Podcast: Farmer Stephanie Trethewey
by Stephanie Williams
Our editor Steph sat down with farmer Stephanie Trethewey for the latest episode of The Hobart Magazine Podcast. Stephanie is a co-founder of the Tasmanian Agricultural Company, a regenerative food brand on a mission to produce carbon positive beef through its farming practices. She’s also the host of the Motherland Australia podcast and a journalist.
You weren’t always a farmer. What was your journey onto the land? I had never lived on the land before we moved to Tassie 18 months ago. My background is as a TV journalist. I spent eight years working around the country for Channel 7 and Channel 9 for shows like A Current Affair and Sunday Night, until I interviewed a handsome farmer for a story for the Nightly News. And the rest is history. We did end up moving to Melbourne and working in corporate jobs and then eventually decided to move back to his home state of Tassie and start this business.
Where did you interview your now-husband, Sam? I was living in Rockhampton in Queensland at the time. I was managing the Channel 7 Central Queensland Bureau. And it was a really slow news day. There was a farming conference locally. I turned up and asked the local organisers who could I interview and they said, “Oh, that young bloke over there, Sam Trethewey, they’ve just flown him up from Victoria.” I tapped him on the shoulder and persuaded him to chat to me on camera and he got my business card.
For the rest of your life. That’s it. It’s funny because the story I interviewed him on was actually a story about meat. It was about how consumers have lost their connection with where their food comes from, particularly meat, because kids don’t go to butchers. Fast forward seven years, and we’re running a beef business.
It’s come full circle for you. Back to Tassie. Yes. Sam’s a third generation Tassie farmer. Like a lot of Tassie people do, he left school at 18 and decided to spread his wings and worked overseas on farms, worked on the mainland, cut his teeth in the agribusiness industry. 15 years later, we moved back here. Tassie is quite a special place. We are seeing an increasing number of Sam’s friends, people who are 35 plus that are moving back home because it is an amazing place to start a business. There’s so much opportunity down here. And a beautiful place to raise kids – we’ve got two kids as well.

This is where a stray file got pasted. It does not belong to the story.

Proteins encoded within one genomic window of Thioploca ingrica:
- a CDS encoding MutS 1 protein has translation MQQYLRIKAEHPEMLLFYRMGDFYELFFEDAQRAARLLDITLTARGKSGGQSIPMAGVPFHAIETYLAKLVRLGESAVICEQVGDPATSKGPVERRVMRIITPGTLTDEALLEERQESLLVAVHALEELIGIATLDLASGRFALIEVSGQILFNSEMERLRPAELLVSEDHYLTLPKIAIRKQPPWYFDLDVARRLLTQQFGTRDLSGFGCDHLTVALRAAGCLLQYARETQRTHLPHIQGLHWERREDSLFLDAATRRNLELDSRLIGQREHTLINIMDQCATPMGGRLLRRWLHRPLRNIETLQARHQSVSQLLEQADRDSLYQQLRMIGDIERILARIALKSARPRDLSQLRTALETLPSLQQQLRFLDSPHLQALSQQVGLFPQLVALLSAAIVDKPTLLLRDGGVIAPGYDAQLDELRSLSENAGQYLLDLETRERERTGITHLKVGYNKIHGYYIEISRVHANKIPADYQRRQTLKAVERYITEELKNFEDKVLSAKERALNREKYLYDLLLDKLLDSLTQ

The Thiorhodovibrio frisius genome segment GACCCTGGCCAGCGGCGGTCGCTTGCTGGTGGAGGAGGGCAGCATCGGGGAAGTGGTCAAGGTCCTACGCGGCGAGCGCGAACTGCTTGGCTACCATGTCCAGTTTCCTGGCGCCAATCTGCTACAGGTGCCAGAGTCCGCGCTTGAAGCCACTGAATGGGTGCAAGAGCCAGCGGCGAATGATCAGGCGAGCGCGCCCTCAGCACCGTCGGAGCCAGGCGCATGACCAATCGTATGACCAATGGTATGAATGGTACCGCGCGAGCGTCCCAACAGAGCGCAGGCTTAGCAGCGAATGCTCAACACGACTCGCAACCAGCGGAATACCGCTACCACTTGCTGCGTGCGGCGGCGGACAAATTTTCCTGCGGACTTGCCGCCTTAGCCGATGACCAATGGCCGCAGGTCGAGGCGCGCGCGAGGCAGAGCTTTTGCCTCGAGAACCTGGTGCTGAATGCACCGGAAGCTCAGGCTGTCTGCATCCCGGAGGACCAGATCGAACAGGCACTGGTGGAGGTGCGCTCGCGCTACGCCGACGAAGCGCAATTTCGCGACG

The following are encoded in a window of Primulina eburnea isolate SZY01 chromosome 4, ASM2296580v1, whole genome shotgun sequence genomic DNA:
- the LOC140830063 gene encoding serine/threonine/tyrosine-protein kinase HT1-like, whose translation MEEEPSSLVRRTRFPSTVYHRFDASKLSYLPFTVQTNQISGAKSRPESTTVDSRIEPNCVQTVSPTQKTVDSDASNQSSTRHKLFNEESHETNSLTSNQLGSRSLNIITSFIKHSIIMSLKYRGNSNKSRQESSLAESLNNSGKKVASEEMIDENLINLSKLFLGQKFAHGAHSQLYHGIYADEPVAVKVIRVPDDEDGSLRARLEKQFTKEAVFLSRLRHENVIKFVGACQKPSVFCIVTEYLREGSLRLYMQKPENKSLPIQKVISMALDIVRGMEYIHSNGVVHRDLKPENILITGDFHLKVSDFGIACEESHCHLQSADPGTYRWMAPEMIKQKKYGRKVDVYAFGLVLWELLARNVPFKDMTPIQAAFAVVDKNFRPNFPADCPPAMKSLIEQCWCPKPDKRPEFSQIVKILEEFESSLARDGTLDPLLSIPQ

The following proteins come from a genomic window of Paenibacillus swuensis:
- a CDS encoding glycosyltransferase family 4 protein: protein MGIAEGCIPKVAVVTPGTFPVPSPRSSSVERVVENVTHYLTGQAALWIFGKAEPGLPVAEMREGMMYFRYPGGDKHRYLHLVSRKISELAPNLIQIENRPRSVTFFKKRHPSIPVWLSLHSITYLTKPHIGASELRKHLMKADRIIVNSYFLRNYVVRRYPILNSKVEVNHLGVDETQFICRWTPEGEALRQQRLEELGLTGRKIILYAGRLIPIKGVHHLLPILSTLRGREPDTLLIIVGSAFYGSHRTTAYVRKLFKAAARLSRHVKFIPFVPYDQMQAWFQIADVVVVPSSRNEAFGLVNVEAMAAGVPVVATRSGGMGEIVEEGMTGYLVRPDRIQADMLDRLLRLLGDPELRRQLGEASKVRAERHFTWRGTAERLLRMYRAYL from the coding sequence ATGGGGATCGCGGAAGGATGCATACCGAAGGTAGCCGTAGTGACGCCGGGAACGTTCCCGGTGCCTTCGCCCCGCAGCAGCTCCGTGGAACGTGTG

Do you miss TV journalism? No. It’s much less glamorous than it sounds. And after eight years, I’m done. It’s a pretty high pressure industry and cutthroat. I do miss chasing the odd dodgy person down the street. I was that reporter that would chase people down the street. I loved it. It was this big adrenaline rush.
How is your business becoming carbon positive? We were sitting in Melbourne in our corporate jobs and started this idea for the business. We thought, what’s beyond sustainable? What if we could produce a regenerative and truly carbon positive beef product, because cows are the punching bag for climate change in a lot of situations. People don’t understand that it’s the ‘how’ not the cow. We’ve set out on this mission to do that, and we’re building a lot of data along the way.
And how do you do that? Basically, regenerative agriculture, which is what we do, uses a lot of non-conventional farming practices that are a bit more in sync with mother nature. So often in farming conventional farms fight mother nature. They don’t work with her. They want to dominate the soil, dominate pests, weed control. The reality is controlling mother nature doesn’t usually end very well as we’re seeing with a lot of the destruction to our top soil around the world. They say we’ve got 60 harvests left, which is pretty frightening.
Really? It’s one of those things you’re reading, and think that’s surely a media beat up. This is globally, not just in Australia. The way we farm is all about drawing down carbon dioxide out of the atmosphere and storing it back in the ground. And the way we do that is through plants. Specific plants that have really good taproots and root structure and the ability to draw down as much as possible. Ultimately our aim is, through many different regenerative practices, to show that we can draw down more carbon dioxide out of the air than our entire operation emits. So hence, being what we call truly carbon positive. We’re seeing an increasing number of businesses jump on the bandwagon of being carbon neutral and often buying carbon credits, offsetting their emissions. I’m sure their heart’s in the right place, in a way because it’s better than doing nothing. But it’s not really like boots on the ground, skin in the game type stuff.